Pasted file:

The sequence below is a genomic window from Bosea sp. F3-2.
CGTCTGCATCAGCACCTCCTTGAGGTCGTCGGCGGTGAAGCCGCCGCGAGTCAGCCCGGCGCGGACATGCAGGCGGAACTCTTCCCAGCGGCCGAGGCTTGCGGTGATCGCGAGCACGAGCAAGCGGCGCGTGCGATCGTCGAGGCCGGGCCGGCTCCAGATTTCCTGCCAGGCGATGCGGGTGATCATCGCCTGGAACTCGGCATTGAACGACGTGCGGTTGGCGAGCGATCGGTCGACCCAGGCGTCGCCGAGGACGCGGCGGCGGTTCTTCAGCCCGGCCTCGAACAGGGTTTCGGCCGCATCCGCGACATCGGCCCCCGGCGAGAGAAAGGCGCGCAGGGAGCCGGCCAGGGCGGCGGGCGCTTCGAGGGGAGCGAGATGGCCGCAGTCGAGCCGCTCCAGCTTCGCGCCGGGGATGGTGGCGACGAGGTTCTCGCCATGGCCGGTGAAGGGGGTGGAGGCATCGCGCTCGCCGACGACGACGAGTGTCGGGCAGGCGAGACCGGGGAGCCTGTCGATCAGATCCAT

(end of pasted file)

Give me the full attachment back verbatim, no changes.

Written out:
The sequence below is a genomic window from Bosea sp. F3-2.
CGTCTGCATCAGCACCTCCTTGAGGTCGTCGGCGGTGAAGCCGCCGCGAGTCAGCCCGGCGCGGACATGCAGGCGGAACTCTTCCCAGCGGCCGAGGCTTGCGGTGATCGCGAGCACGAGCAAGCGGCGCGTGCGATCGTCGAGGCCGGGCCGGCTCCAGATTTCCTGCCAGGCGATGCGGGTGATCATCGCCTGGAACTCGGCATTGAACGACGTGCGGTTGGCGAGCGATCGGTCGACCCAGGCGTCGCCGAGGACGCGGCGGCGGTTCTTCAGCCCGGCCTCGAACAGGGTTTCGGCCGCATCCGCGACATCGGCCCCCGGCGAGAGAAAGGCGCGCAGGGAGCCGGCCAGGGCGGCGGGCGCTTCGAGGGGAGCGAGATGGCCGCAGTCGAGCCGCTCCAGCTTCGCGCCGGGGATGGTGGCGACGAGGTTCTCGCCATGGCCGGTGAAGGGGGTGGAGGCATCGCGCTCGCCGACGACGACGAGTGTCGGGCAGGCGAGACCGGGGAGCCTGTCGATCAGATCCAT